The members of W3 Productions expected only a few thousand views on their latest video. Instead, their creation became a viral video in a matter of weeks.
Sophomore Ethan Burch directed a parody of the official “Thrift Shop” music video by Macklemore & Ryan Lewis. The music video, posted on sophomore Josiah Wood’s YouTube channel Feb. 13 was shot at the Helping Hands Thrift Shop in Fairmount, Ind., and, at the time of publication, had more than 250,000 views.
“It’s [thrift shopping] something college students do a lot,” Burch said, “because most of their money is going towards actually being able to attend school. We just thought some other college kids might relate to it and find it funny.”
The video was not officially posted to W3 Production’s YouTube channel because of “some possibly offensive material,” according to their Facebook page.
The entire production was filmed on two separate weekends, totaling to be about six or seven hours of filming and three or four hours of editing. Burch and Wood only expected a “few thousand” views for their video, they said. However, after getting well over 10,000 views in the first week, they were astounded.
“We’re really excited because we never had a video take off like this before,” Wood said.
W3 Production’s second-most viewed video, a parody of Justin Bieber’s “Baby,” has more than 3,000 views. Wood said that compared to their previous videos, this one was set apart by how everything came together.
“This is the first Wright 3rd video where the camera-work, location, and editing all came together and made it a good video,” he said.
Freshmen Matt Shouse and TJ Clounie were the directors of photography for the video. Sophomore Tyler Burson, freshman Luke McConnell, junior Andrew Frischman, sophomore Devin Dale, junior Andrew Trausch, freshman Rylan Porter and junior Sam Bray were actors in the video.
Although W3 productions filmed the video, there were concerns as to whether or not they would associate the video with the W3 Productions name. The parody is of the “clean,” or radio, version, distributed of the song. However some concerns were raised as to if it was really “clean.”
“The regular version does have a lot of vulgar language,” Burch said. “And I’m not really into that. So we decided to do the clean version and omit as much of the vulgar language as we could.”
Junior Andrew Frischman, a W3 Productions veteran and actor in the video, said he thought “it could be cleaner,” and the production team agreed after finishing the video. Because of the concerns, the group decided not to publish it under the W3 Productions’ YouTube account or Facebook page. Although the university does not sponsor W3 Productions, the group felt that they may damage the university’s reputation.
“Even though we weren’t associating it with Huntington,” Frischman said, “we’re still all Christian, and we don’t really want to offend people with the lyrics, language or some of the things that are in the song.”
Burch agreed and said they wanted to protect the reputation of their group as much as possible.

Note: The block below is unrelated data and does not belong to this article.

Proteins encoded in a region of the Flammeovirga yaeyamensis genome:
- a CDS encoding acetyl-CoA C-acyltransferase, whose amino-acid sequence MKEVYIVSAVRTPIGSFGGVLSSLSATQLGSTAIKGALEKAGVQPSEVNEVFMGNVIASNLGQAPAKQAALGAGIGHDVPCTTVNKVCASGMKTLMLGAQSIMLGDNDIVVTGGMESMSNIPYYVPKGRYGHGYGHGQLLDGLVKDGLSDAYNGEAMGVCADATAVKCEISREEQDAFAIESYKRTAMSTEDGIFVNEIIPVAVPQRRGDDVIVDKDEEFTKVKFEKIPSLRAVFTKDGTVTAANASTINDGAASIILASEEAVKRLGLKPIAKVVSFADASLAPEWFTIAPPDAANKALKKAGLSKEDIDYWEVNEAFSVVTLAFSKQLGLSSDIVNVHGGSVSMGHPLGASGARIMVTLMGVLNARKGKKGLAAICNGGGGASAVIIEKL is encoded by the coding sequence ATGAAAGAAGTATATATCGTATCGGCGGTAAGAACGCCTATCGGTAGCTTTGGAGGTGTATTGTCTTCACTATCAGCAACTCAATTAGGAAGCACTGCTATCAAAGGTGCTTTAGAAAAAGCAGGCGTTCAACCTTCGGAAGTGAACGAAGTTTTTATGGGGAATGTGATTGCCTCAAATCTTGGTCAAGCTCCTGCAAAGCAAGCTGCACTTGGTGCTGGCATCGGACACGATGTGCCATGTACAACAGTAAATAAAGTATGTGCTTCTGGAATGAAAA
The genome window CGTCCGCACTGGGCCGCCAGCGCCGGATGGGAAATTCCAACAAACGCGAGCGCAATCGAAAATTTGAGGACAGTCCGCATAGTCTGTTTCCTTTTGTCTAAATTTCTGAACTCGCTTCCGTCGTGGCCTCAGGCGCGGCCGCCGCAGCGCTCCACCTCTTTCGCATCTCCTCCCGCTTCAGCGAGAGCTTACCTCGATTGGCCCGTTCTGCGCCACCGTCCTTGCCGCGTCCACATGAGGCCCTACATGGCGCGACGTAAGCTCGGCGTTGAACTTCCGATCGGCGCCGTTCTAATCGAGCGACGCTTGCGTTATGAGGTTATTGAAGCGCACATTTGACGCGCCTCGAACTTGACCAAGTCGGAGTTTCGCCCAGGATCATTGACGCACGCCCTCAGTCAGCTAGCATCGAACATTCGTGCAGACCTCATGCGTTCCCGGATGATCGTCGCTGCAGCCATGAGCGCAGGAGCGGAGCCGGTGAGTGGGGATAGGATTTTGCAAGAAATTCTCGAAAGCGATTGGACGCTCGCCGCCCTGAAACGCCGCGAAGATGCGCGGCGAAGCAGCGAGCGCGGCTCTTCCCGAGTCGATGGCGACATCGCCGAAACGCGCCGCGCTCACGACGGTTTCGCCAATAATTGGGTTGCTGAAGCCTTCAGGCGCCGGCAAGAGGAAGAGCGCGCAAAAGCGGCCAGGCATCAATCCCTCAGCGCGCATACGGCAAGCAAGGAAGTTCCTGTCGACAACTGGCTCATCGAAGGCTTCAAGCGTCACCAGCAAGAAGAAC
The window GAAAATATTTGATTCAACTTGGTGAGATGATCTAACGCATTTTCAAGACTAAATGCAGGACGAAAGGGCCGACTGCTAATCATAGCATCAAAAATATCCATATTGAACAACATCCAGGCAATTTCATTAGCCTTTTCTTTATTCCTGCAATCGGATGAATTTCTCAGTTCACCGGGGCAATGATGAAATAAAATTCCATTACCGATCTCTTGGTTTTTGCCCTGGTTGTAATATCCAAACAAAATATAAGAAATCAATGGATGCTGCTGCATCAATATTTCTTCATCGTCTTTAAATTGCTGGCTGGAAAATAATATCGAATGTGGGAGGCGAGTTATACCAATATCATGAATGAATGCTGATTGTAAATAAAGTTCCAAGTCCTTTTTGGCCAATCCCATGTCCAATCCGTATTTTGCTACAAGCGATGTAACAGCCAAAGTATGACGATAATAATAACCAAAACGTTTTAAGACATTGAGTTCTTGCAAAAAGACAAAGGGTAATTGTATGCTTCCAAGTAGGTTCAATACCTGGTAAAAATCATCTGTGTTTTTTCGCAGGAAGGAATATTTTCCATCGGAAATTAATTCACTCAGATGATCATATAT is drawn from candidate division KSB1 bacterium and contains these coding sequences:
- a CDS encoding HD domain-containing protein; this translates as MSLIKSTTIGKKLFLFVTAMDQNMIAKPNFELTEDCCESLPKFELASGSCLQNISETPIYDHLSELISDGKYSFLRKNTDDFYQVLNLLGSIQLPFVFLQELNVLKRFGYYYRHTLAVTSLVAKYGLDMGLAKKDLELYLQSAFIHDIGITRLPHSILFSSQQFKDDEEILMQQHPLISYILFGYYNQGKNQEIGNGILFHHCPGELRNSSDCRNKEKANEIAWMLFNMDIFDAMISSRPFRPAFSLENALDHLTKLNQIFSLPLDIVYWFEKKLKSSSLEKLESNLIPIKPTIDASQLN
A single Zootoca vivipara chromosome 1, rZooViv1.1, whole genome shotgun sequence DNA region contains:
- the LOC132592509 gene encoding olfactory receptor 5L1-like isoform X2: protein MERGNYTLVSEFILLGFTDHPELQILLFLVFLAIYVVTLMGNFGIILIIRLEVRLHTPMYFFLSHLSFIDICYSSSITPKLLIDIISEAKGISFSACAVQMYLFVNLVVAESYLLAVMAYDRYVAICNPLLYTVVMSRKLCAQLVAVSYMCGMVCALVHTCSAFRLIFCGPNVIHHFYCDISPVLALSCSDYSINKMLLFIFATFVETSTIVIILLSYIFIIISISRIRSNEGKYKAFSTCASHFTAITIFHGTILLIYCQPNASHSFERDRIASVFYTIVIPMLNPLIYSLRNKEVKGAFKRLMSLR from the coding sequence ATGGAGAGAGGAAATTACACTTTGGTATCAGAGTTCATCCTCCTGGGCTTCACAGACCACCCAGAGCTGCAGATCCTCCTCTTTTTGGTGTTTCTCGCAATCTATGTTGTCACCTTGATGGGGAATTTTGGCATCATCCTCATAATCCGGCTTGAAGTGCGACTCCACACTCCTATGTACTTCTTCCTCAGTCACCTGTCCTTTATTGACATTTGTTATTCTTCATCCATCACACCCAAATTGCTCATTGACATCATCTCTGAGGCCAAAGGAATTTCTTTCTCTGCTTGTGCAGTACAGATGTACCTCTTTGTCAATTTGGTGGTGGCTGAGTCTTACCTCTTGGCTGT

“Even with some of the lyrics bleeped out,” he said, “we didn’t want to give W3P or Huntington University a bad name.”
Despite the disconnection from W3 Productions, Burch, Woods and the entire film crew and cast said they take full responsibility for the video.
“There could have been [consequences],” Burch said. “I don’t know how the university would have felt being associated with it. We definitely wanted to respect our university because I, and my friends, love this campus and this college. So we didn’t want to do anything that would disrespect them.”
Wood assured fans that although the song choice was a bit more explicit, W3P isn’t evolving away from its family-friendly feel.
“We want the songs that are just about to become really popular,” he said. “And it just so happened that this time, it was Thrift Shop. The last few videos had been more slow … we wanted to have this one because it’s fast paced and it was a fun topic we could do a lot of cool things with.”
Other than the “occasional YouTube troll,” Wood claimed that most of the feedback has been positive.
“We’ve gotten a lot of comments and messages on YouTube from people asking if we’re gonna do any other videos in the future,” he said. “A lot of people really liked the fact that we did a clean music video. I guess there’s a big market for that on YouTube, which I haven’t even thought about before.”
On a few occasions, he said he’s even received personal messages from mothers thanking him for creating a clean music video to “Thrift Shop.”
“A lot of moms said that they enjoy showing it to their kids over and over because the original video’s too explicit,” Wood said. “They just have our video on repeat.”
In the end, the team said it’s not about the number of views.
“We just make them for fun,” Burch said. “If it’s successful, it’s successful. If it’s not, it’s not. It’s just a matter of having fun.”
The parody can be viewed here.